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Last updated 1/5/2023
It is generally understood that environmental characteristics of neighborhoods impact residents’ healthy eating, active living, and health. Within the Kansas City region, environmental health disparities have been recognized and efforts are occurring to reduce the burden of these disparities. However, there is limited local data for informing data-driven decisions that impact individual communities in the region.
To support stakeholders in community planning and development efforts, this Atlas compiles neighborhood sociodemographic, food access, walkability, and park access information, and integrates this information with childhood obesity data that are made available at the census tract level across the 6-county region. The data show that children in the region are less likely to have obesity if they live in a neighborhood that has high walkability, high park access, and/or a moderate-to-low rate of poverty. Specific communities are highlighted based on combinations of these risk factors.
This link between neighborhoods and health emphasizes the important impact city planning and development departments and parks departments have in shaping the health of our communities. Recommendations for supporting improvements in these neighborhood factors are provided, including considerations for neighborhood poverty when addressing neighborhood built environment characteristics such as walkability. Multiple sectors must work together and strive for ambitious community transformations to combat the existing environmental health disparities in the region.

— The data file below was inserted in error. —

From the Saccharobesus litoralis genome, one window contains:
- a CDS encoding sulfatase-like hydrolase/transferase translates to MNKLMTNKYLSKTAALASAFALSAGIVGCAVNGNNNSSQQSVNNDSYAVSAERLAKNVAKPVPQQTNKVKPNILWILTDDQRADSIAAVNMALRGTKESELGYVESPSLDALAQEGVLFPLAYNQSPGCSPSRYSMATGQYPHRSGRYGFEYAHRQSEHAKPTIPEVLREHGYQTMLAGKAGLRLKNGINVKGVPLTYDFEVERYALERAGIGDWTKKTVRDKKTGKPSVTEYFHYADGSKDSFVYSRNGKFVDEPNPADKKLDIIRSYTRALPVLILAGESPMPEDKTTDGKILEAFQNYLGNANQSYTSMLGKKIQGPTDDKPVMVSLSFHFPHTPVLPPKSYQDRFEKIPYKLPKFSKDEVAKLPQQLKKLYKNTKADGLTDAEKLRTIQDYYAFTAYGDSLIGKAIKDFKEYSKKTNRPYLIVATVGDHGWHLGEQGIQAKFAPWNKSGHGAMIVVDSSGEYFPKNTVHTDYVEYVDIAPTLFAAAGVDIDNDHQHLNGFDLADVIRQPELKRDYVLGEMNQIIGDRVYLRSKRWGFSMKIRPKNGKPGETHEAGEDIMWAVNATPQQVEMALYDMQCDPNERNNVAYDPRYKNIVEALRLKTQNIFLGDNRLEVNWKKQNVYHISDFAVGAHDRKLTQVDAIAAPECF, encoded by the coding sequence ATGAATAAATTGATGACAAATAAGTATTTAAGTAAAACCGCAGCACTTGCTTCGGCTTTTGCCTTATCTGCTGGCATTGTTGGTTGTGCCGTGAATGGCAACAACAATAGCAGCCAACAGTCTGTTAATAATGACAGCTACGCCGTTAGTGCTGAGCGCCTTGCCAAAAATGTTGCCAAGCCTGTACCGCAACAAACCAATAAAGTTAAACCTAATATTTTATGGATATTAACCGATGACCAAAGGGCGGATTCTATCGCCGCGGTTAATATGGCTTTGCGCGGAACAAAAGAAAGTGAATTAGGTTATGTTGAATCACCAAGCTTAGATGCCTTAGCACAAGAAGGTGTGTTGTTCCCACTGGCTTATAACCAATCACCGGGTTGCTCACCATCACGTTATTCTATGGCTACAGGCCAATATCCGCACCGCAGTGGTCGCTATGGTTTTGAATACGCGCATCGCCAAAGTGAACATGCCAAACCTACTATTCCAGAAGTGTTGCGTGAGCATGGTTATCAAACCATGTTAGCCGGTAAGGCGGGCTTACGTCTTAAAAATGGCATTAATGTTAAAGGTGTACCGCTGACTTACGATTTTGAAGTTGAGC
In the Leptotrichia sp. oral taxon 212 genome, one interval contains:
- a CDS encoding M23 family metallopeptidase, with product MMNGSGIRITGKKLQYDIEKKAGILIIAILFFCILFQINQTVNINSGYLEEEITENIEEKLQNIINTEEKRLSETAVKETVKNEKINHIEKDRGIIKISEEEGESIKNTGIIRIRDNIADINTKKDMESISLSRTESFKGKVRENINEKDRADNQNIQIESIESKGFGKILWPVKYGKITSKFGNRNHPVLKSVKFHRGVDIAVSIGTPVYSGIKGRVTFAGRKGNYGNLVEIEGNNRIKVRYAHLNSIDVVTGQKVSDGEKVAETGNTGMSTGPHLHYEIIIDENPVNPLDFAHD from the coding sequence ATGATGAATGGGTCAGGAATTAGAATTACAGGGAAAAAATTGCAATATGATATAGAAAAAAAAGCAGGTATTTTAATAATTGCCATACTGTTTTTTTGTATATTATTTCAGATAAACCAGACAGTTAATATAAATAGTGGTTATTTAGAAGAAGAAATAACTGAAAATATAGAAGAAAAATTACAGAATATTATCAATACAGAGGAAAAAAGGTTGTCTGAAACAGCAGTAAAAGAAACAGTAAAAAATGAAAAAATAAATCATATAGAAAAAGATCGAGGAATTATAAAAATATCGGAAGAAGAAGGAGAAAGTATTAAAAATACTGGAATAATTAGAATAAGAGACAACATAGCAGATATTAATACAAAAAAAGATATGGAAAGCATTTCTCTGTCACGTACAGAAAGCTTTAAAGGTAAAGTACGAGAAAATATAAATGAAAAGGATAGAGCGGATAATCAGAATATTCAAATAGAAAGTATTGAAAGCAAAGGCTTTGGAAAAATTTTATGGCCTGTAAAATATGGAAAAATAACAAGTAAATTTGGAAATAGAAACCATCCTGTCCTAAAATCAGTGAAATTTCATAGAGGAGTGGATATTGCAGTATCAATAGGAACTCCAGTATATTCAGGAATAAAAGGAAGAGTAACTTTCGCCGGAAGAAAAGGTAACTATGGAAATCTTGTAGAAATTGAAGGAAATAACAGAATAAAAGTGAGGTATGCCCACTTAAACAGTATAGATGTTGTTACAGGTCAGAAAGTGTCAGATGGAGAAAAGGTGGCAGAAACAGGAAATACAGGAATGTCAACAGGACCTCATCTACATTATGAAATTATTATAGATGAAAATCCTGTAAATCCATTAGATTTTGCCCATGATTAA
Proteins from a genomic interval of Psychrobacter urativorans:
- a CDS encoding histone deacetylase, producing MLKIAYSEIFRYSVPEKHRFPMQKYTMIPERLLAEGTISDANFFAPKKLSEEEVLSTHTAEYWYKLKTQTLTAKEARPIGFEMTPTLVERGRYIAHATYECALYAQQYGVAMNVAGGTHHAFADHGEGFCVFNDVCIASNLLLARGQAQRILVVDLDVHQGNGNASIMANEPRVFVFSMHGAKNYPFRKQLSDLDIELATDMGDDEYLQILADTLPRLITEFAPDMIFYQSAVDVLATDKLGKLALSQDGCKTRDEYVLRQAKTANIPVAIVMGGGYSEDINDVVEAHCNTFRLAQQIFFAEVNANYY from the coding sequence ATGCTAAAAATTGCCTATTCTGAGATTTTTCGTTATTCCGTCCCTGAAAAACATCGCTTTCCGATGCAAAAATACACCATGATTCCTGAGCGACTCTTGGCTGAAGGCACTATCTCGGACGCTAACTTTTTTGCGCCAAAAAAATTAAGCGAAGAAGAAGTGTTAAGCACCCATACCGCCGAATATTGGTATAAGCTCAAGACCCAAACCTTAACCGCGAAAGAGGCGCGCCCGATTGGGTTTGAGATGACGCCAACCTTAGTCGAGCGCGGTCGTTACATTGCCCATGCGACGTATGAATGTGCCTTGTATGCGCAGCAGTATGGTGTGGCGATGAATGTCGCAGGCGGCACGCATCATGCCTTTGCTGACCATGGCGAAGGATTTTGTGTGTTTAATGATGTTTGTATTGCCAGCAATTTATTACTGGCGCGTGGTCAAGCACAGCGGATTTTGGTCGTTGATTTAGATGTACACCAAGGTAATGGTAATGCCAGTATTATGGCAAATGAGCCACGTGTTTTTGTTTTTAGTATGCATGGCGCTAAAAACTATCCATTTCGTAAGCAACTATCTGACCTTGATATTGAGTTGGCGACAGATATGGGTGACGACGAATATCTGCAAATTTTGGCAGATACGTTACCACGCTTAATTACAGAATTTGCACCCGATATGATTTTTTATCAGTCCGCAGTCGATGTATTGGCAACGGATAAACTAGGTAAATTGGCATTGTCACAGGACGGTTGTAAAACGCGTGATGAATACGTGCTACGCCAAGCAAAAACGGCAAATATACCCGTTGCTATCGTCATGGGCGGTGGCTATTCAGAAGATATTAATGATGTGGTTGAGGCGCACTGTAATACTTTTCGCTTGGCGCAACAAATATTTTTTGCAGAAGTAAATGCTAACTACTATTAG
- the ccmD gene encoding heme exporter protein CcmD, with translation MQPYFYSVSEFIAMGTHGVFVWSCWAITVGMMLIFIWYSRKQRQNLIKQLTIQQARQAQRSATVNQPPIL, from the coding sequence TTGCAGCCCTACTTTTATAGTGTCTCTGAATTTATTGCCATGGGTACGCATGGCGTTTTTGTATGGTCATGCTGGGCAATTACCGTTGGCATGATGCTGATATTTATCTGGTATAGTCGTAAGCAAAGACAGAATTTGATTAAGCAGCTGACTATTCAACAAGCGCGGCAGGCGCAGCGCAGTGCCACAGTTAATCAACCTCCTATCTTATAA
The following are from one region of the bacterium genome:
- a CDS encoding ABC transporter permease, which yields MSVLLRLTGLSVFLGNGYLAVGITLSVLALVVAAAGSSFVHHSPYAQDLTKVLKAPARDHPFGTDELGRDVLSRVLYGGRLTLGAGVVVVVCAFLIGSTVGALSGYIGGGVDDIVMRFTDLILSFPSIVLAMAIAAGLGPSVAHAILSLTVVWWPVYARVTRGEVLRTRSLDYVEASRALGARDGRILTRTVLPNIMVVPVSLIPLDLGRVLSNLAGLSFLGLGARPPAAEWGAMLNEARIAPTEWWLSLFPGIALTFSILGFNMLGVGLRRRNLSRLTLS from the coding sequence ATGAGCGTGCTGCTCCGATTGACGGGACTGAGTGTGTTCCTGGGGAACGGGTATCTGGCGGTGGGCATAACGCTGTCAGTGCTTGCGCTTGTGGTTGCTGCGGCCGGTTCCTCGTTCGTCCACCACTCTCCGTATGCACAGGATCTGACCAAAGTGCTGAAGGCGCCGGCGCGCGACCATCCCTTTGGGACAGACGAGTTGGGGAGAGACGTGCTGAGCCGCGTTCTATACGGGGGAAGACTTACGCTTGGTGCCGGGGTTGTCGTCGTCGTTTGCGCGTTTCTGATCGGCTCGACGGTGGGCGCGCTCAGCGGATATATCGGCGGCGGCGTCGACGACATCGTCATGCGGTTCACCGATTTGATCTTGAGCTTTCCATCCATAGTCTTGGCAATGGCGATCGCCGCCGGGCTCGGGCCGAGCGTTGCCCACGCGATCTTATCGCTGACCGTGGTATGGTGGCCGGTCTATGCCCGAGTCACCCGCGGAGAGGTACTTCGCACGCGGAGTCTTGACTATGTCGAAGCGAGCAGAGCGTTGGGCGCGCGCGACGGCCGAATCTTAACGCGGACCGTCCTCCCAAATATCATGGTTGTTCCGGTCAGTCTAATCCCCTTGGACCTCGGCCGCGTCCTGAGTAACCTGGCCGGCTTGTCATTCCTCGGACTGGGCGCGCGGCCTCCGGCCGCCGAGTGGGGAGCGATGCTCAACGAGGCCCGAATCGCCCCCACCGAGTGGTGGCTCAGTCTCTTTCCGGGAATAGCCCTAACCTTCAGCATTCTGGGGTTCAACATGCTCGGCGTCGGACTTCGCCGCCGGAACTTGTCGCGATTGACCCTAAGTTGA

Download Atlas Data
The data used in this Atlas is available for download using the link below. To link data to specific census tracts of interest, users should reference the guidance provided in the data dictionary. All patient information has been de-identified.
Access the Data Dashboard
Learn more about Kansas City region neighborhoods by accessing the Neighborhood Environments and Childhood Obesity Dashboard using the link below. Through this dashboard, users can explore the 6-county Kansas City region or input specific addresses or places of interest to interact with. Dashboard users can identify specific census tracts to find out about the following topics: census tract name, number of parks, walkability score, healthy food access, rate of childhood obesity, and socioeconomic characteristics.*
*Racial and ethnic characteristics are reported using the same methods illustrated in Chapter 2 of the Atlas.
Center for Children’s Healthy Lifestyles & Nutrition. (2022). The 2022 Atlas on Neighborhood Environments and Childhood Obesity in the Kansas City Region. Available at: www.ciparesearchteam.org/2022atlas
This project was made possible by support from the Enid and Crosby Kemper Foundation, UMB Bank, n.a., trustee.